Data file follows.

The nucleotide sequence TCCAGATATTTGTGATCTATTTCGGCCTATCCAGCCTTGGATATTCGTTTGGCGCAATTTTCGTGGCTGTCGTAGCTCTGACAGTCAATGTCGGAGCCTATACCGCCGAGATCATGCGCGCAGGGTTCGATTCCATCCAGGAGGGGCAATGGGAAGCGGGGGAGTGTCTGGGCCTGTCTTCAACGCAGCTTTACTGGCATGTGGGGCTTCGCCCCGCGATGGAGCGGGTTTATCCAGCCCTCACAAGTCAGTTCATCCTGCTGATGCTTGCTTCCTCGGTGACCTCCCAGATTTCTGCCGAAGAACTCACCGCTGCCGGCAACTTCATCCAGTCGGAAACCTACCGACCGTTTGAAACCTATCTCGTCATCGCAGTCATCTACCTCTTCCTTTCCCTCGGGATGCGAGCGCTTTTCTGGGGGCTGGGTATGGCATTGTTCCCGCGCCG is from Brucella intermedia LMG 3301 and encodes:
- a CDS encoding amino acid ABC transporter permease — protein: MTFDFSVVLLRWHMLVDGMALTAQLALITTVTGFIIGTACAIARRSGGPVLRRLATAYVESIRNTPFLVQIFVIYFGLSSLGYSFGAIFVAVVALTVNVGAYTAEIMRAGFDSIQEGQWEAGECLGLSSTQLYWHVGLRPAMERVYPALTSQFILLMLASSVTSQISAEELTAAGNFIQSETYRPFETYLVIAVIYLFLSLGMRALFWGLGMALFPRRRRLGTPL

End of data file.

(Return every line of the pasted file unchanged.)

The nucleotide sequence TCCAGATATTTGTGATCTATTTCGGCCTATCCAGCCTTGGATATTCGTTTGGCGCAATTTTCGTGGCTGTCGTAGCTCTGACAGTCAATGTCGGAGCCTATACCGCCGAGATCATGCGCGCAGGGTTCGATTCCATCCAGGAGGGGCAATGGGAAGCGGGGGAGTGTCTGGGCCTGTCTTCAACGCAGCTTTACTGGCATGTGGGGCTTCGCCCCGCGATGGAGCGGGTTTATCCAGCCCTCACAAGTCAGTTCATCCTGCTGATGCTTGCTTCCTCGGTGACCTCCCAGATTTCTGCCGAAGAACTCACCGCTGCCGGCAACTTCATCCAGTCGGAAACCTACCGACCGTTTGAAACCTATCTCGTCATCGCAGTCATCTACCTCTTCCTTTCCCTCGGGATGCGAGCGCTTTTCTGGGGGCTGGGTATGGCATTGTTCCCGCGCCG is from Brucella intermedia LMG 3301 and encodes:
- a CDS encoding amino acid ABC transporter permease — protein: MTFDFSVVLLRWHMLVDGMALTAQLALITTVTGFIIGTACAIARRSGGPVLRRLATAYVESIRNTPFLVQIFVIYFGLSSLGYSFGAIFVAVVALTVNVGAYTAEIMRAGFDSIQEGQWEAGECLGLSSTQLYWHVGLRPAMERVYPALTSQFILLMLASSVTSQISAEELTAAGNFIQSETYRPFETYLVIAVIYLFLSLGMRALFWGLGMALFPRRRRLGTPL